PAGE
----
Historic tomb inscription exhibited in Kinmen County Folk Museum

2017/06/15 22:04:54 fontsize-small fontsize-default fontsize-big
Historic tomb inscription exhibited in Kinmen County Folk Museum

Taipei, June 15 (CNA) A tomb inscription found in the tomb of Zhu Yihai (朱以海, 1618-1662), Prince of Lu during the Ming Dynasty (1368-1644), is currently on display at the Historical Folk Museum in Kinmen County.

The inscription, which was carved into a tombstone and buried in Zhu's grave shortly after his death in Kinmen County in 1662, was discovered during construction work in 1959 and transferred to Taipei where it has since remained at the National Museum of History (NMH).

The inscription, which comprises 726 Chinese characters, records Zhu's visits with civilian officials and militia generals in Zhejiang, Fujian and Guangdong provinces in Southeast China after the fall of the Ming Dynasty in 1644. Zhu and three other princes led resistance movements against the military of the Manchu Qing Dynasty (1644-1911) and the loyalists who supported them were called the Southern Ming.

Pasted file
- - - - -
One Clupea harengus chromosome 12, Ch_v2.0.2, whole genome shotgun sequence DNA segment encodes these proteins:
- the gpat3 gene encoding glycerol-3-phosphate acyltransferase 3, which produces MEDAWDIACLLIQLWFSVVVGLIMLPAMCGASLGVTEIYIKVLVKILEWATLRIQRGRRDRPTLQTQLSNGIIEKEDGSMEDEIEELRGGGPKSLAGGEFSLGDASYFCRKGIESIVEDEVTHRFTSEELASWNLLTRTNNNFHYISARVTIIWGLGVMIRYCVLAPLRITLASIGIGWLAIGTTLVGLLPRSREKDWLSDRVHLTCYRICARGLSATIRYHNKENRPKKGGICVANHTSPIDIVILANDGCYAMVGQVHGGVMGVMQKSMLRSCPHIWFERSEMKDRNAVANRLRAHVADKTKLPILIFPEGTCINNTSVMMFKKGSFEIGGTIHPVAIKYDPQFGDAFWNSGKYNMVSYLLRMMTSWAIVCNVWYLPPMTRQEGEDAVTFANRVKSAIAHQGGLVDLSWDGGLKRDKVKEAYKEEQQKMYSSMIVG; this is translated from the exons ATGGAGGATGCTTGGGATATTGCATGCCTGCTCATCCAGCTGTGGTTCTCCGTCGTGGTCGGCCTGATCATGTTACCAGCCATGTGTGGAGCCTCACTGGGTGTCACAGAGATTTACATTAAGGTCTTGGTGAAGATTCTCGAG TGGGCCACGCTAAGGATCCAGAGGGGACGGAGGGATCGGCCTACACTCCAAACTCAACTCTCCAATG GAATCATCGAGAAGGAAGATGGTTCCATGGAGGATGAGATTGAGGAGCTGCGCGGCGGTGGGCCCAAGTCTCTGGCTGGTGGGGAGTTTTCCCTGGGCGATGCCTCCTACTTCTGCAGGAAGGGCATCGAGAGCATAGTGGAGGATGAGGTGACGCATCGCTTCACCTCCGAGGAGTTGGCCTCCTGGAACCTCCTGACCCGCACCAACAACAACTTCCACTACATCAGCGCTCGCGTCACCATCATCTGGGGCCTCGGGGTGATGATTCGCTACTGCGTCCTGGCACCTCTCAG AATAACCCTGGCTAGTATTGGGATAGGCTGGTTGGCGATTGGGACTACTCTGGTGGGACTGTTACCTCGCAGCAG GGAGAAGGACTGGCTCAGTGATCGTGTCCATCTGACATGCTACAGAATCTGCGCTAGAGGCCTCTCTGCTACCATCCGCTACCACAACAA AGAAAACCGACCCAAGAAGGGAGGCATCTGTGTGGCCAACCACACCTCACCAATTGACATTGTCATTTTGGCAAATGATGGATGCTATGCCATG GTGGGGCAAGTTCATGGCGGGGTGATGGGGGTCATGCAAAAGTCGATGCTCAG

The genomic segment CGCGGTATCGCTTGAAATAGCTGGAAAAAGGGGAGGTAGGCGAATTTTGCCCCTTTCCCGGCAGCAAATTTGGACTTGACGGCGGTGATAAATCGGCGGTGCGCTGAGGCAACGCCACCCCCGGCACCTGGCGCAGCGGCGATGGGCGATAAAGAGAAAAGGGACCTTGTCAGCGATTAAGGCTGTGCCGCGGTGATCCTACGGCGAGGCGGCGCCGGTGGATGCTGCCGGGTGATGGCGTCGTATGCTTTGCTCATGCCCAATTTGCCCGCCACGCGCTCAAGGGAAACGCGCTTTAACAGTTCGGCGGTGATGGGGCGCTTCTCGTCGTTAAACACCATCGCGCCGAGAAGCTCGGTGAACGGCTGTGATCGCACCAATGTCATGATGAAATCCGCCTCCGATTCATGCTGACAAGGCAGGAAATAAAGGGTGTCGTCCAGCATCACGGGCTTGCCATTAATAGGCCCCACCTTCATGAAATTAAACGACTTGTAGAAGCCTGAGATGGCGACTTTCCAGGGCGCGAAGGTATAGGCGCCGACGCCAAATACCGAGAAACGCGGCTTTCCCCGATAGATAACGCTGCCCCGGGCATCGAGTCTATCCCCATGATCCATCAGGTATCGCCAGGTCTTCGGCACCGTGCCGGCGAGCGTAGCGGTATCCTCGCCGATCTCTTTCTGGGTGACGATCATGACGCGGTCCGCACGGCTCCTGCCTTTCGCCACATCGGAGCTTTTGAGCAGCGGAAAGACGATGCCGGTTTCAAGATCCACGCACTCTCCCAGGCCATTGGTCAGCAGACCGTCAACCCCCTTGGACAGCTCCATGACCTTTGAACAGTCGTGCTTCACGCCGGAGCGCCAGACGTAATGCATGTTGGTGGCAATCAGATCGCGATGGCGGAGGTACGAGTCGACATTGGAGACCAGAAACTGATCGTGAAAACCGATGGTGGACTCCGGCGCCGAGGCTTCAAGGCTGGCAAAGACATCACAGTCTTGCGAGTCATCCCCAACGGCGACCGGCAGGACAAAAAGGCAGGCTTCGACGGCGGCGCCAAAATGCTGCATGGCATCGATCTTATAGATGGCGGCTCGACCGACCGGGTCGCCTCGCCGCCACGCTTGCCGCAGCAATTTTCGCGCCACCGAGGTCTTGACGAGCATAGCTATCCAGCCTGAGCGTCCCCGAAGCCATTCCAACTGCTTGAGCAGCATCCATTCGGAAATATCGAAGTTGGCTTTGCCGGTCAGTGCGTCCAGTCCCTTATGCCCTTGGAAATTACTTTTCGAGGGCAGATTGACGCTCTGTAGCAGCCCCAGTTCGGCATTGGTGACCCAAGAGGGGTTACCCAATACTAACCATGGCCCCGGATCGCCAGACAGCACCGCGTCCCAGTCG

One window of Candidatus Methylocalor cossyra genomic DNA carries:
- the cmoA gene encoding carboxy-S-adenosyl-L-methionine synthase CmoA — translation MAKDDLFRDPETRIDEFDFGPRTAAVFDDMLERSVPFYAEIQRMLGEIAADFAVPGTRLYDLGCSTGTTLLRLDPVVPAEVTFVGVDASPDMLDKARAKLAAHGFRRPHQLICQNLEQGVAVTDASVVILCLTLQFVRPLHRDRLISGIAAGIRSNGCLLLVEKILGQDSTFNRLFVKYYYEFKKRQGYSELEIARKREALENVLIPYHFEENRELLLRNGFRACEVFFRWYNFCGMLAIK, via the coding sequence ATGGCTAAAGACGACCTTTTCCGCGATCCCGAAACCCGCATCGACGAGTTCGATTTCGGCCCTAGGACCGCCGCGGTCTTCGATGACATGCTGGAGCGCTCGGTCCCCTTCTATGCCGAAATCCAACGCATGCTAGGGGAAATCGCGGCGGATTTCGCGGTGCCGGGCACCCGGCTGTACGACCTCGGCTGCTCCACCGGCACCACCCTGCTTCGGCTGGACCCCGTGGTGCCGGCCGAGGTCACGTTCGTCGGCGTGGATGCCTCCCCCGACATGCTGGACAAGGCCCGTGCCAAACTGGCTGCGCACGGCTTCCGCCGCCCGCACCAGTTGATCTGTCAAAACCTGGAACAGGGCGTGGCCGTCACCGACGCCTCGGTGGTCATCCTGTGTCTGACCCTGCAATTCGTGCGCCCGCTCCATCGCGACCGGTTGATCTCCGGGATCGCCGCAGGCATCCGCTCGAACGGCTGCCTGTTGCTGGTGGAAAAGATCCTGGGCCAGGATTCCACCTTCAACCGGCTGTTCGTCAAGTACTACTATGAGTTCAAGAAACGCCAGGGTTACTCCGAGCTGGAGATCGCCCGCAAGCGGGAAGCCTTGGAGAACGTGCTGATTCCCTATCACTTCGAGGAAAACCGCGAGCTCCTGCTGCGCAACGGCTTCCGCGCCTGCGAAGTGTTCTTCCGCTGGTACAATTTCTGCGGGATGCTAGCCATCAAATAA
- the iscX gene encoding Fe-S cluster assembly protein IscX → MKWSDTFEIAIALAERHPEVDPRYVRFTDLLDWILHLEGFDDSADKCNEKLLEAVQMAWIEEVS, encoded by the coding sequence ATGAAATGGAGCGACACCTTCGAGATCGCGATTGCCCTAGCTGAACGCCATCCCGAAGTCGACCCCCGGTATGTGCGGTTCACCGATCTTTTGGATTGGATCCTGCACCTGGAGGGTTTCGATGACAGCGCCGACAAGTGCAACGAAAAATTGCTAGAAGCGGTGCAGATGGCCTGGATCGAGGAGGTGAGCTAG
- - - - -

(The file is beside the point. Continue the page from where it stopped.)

At the official opening of the exhibition on June 9, Chang Yui-tan (張譽騰), former head of the NMH, said he is glad to see the tomb inscription returned to Kinmen for the exhibition and hopes the island county will become a center for Southern Ming studies.

Chen Teng-chin (陳登欽), acting head of the history museum, said since the inscription will return to Taipei after the exhibition, a replica was made using a 3D printer and presented to Kinmen County government.

Lin Te-kung (林德恭), secretary-general of the county, which is located about six-kilometer from China's Xiamen City, said the exhibition is significant as both Minnan (Southern Fujian Province) culture and Southern Ming culture enable Kinmen to play a key role as a bridge between Taiwan and mainland China.

The inscription also records that Zhu died of asthma on Kinmen and not at sea on the orders of Koxinga (Zheng Chenggong, 1624-1662) as said in the dynastic history of the Ming. It indicates that Zhu died about six months after the death of Koxinga in Taiwan.

The exhibition of tomb inscriptions and Kinmen's history, is part of activities to mark the 400th anniversary of Zhu's birth and runs until Aug. 30.

(By Amy Huang and Kuo Chung-han)

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